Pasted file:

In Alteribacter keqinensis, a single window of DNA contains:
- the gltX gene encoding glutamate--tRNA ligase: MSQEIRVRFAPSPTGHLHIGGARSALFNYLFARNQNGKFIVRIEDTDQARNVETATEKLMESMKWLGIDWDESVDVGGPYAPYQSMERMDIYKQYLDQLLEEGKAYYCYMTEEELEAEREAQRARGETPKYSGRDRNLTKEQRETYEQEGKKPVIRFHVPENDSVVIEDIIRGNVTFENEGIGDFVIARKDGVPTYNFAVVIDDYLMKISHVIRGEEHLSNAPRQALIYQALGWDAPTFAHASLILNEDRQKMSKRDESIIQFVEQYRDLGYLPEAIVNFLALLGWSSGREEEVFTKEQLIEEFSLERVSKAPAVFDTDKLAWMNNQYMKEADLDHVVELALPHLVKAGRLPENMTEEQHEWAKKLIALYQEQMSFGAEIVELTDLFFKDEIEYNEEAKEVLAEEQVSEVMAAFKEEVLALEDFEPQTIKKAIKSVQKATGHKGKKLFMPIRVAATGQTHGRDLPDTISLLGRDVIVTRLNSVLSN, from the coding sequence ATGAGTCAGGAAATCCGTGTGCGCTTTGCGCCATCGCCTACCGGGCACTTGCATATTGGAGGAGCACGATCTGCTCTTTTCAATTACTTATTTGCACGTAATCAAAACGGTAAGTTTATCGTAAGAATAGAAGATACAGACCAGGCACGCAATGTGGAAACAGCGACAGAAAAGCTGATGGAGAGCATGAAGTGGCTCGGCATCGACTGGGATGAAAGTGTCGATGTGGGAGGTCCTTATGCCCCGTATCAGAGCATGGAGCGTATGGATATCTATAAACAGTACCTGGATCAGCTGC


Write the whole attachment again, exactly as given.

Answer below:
In Alteribacter keqinensis, a single window of DNA contains:
- the gltX gene encoding glutamate--tRNA ligase: MSQEIRVRFAPSPTGHLHIGGARSALFNYLFARNQNGKFIVRIEDTDQARNVETATEKLMESMKWLGIDWDESVDVGGPYAPYQSMERMDIYKQYLDQLLEEGKAYYCYMTEEELEAEREAQRARGETPKYSGRDRNLTKEQRETYEQEGKKPVIRFHVPENDSVVIEDIIRGNVTFENEGIGDFVIARKDGVPTYNFAVVIDDYLMKISHVIRGEEHLSNAPRQALIYQALGWDAPTFAHASLILNEDRQKMSKRDESIIQFVEQYRDLGYLPEAIVNFLALLGWSSGREEEVFTKEQLIEEFSLERVSKAPAVFDTDKLAWMNNQYMKEADLDHVVELALPHLVKAGRLPENMTEEQHEWAKKLIALYQEQMSFGAEIVELTDLFFKDEIEYNEEAKEVLAEEQVSEVMAAFKEEVLALEDFEPQTIKKAIKSVQKATGHKGKKLFMPIRVAATGQTHGRDLPDTISLLGRDVIVTRLNSVLSN, from the coding sequence ATGAGTCAGGAAATCCGTGTGCGCTTTGCGCCATCGCCTACCGGGCACTTGCATATTGGAGGAGCACGATCTGCTCTTTTCAATTACTTATTTGCACGTAATCAAAACGGTAAGTTTATCGTAAGAATAGAAGATACAGACCAGGCACGCAATGTGGAAACAGCGACAGAAAAGCTGATGGAGAGCATGAAGTGGCTCGGCATCGACTGGGATGAAAGTGTCGATGTGGGAGGTCCTTATGCCCCGTATCAGAGCATGGAGCGTATGGATATCTATAAACAGTACCTGGATCAGCTGC